The dark web is real – most of us main stream folks don’t run across it at all, hear about it much or even have a realistic idea of what it really entails. Frankly, I don’t. I suspect it is far more vast and scarier than I can even imagine. Queue Yandex. Just a whole rabbit hole, and I really don’t even know how it related, but it’s all over Twitter so I took a few minutes and explored it.
Twitter references Yandex above – I’d never even heard of it before (I may live under a rock, I check my ego at the door). I too found that Wayfair codes brought up pics of children.
Now, this type of weird overpricing of odd products isn’t limited to just Wayfair. I have also seen it on Amazon and eBay. Let’s look at eBay. Take this $30,000 pillow, for example.
Then enter the product code as the Tweets above indicate. And in the image search you’ll get this:
I wondered what the images link to, you know. So I clicked through – one took me to a crypto currency transfer site (which supports some theories here), and the other one I clicked through linked to someone’s blog. As a blogger, red flags are going off everywhere for me. Many of us blogging parents have long known our social media and blog images end up all over…we accept it…but staring this in the face gave me some major cause for pause.
So I found a random shelf on wayfair that didn’t have wonky pricing, and was only a couple hundred bucks. Ran it in Yandex and got this:
I wondered if all the “codes” entered after SRC USA just lead to these types of images? I made up a number and got this:
I really don’t have a conclusion on the Yandex thing. To be honest I’ve been down the rabbit hole too long and I need to read more about the connection. At a minimum it’s weird and a little unsettling, especially as a blogger.
Do I think a kidnapped kid will ship to my home in an armoire I purchase on Wayfair? Don’t be insane. No. Do I think that someone can negotiate a deal with a sex trafficker on the dark web (or wherever), and then “purchase” an item via a high traffic retailer as a clean and tidy way transferring money? It’s normal to pay a furniture company tens of thousands of dollars, even hundreds of thousands…furniture can legit be expensive- clearing through open and clean channels would enable money to move around without triggering much interest from the IRS or AML (anti-money laundering) or whoever else is supposed to be on top of this.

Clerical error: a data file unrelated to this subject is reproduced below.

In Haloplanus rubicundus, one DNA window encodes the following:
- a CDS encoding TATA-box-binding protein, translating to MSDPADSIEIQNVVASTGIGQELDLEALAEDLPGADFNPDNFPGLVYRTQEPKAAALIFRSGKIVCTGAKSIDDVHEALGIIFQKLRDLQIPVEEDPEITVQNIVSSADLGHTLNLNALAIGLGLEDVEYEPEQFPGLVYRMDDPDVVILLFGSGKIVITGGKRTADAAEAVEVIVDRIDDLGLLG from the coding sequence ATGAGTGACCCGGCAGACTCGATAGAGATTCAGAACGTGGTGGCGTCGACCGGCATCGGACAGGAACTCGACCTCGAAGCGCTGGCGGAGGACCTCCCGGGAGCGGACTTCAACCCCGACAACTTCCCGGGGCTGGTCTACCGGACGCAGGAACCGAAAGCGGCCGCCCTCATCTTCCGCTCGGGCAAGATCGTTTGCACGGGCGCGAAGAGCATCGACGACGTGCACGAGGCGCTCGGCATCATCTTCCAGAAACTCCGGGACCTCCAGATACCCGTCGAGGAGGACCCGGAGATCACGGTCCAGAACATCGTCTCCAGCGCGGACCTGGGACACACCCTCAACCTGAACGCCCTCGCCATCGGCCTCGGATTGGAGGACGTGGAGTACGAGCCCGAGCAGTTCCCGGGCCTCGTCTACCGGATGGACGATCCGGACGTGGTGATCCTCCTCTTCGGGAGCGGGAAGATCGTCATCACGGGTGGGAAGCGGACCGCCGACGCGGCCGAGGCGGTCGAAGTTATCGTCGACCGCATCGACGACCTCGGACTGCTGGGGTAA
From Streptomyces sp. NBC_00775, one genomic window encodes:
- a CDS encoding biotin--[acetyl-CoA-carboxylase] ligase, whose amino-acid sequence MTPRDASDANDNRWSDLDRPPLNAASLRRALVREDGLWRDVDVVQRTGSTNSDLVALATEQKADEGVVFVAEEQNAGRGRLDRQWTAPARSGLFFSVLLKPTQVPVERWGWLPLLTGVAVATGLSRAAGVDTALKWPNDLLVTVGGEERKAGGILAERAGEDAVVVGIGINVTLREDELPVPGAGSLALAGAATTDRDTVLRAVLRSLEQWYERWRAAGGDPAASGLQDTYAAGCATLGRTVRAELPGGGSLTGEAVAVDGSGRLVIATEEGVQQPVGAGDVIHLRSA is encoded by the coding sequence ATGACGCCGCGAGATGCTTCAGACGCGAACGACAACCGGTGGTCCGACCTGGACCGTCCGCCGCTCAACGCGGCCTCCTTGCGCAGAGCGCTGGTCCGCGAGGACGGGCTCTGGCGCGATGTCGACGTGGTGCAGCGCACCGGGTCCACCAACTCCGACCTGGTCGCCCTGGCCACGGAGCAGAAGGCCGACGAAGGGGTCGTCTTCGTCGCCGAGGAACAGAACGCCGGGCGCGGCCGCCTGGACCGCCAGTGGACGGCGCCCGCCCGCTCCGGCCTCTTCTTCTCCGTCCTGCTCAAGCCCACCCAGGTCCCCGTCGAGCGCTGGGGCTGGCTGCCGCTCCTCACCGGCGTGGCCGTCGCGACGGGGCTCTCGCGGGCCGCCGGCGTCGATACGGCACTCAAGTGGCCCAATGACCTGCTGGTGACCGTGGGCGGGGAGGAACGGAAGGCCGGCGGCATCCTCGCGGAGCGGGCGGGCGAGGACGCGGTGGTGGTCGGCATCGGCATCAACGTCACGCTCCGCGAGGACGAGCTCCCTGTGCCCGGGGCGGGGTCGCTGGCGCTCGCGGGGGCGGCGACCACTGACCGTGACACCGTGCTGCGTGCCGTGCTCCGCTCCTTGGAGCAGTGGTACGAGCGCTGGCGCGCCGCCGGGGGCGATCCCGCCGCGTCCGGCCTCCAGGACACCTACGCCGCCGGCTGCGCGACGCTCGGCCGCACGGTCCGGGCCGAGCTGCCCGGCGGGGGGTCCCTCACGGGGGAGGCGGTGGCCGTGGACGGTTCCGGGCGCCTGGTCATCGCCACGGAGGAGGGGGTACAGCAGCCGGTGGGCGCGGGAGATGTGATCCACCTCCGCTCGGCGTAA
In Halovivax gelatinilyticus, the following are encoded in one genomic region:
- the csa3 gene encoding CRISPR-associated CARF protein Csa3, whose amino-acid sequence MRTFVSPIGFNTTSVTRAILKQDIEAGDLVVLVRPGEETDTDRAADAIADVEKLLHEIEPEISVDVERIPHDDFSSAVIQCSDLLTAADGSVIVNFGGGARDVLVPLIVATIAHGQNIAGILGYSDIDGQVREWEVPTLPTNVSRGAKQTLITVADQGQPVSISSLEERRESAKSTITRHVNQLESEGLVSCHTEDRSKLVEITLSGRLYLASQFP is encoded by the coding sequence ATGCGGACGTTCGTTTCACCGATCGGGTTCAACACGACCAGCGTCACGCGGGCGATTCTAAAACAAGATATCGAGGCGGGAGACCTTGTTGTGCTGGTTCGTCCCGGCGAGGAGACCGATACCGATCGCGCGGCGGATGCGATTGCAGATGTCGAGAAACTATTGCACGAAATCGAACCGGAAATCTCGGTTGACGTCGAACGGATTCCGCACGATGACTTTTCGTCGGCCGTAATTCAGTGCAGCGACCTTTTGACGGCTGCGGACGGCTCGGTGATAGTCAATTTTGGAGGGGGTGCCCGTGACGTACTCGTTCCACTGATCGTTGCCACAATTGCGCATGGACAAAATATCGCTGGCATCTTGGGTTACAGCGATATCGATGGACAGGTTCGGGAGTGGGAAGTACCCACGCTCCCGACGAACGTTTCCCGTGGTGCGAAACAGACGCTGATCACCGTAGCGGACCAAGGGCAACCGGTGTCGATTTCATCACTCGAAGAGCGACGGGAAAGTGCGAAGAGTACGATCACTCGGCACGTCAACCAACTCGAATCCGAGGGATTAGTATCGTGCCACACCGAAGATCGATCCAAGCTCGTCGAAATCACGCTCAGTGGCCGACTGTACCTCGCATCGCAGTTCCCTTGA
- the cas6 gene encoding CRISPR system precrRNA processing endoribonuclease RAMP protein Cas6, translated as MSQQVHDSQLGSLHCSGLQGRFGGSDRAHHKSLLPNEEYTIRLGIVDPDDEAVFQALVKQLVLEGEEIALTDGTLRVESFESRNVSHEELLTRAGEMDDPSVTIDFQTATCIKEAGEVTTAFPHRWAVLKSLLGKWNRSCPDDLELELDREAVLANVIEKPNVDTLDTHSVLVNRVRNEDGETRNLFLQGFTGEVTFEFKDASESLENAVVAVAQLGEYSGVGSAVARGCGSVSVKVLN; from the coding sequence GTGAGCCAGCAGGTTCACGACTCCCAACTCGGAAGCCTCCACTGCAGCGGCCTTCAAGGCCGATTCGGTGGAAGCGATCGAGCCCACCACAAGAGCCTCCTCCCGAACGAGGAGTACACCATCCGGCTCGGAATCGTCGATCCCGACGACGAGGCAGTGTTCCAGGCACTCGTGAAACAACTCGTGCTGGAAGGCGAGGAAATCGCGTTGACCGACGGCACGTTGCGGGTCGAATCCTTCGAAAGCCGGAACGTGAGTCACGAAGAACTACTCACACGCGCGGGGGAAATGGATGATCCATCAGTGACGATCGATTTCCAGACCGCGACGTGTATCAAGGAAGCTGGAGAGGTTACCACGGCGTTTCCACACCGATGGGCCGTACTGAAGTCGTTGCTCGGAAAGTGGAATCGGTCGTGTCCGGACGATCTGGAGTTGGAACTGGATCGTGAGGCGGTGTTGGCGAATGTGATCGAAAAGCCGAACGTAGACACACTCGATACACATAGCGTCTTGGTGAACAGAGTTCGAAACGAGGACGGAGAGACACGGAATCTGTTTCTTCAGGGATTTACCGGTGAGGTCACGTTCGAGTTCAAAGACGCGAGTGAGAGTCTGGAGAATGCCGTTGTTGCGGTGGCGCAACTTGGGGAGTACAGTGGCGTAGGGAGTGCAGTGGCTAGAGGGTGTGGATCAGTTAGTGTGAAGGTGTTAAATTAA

In theory, this could work on eBay or Amazon. Now, the Wayfair site says they set pricing, so I don’t know to read into that…
So is there a Wayfair conspiracy? I honestly have no idea…but were there product listings with very odd values created by Wayfair? Yes. Were they aware transactions of those items? I have to think yes.
My bottom line takeaway: The names of the excessively priced pillows and cabinets remains weird, unexplained, unaddressed and worth continuing to monitor. I think Wayfair owes the families of the kidnapped children a public apology and explanation of how this happened. At this point, I don’t think we can entirely shut down the theory that these product names and prices mean something more. I require more information to draw conclusions.
I will say this, if there’s one thing I know 100% for sure – it’s that I’m going to be seeing some WEIRD ads for the next few months based on my recent browsing, LOL!
Thoughts? Do you think the whole thing is insane and made-up? Do you think the naming was random or planted or what other ideas would explain it?? There are lots of possible outcomes here, would love to know what you’re thinking!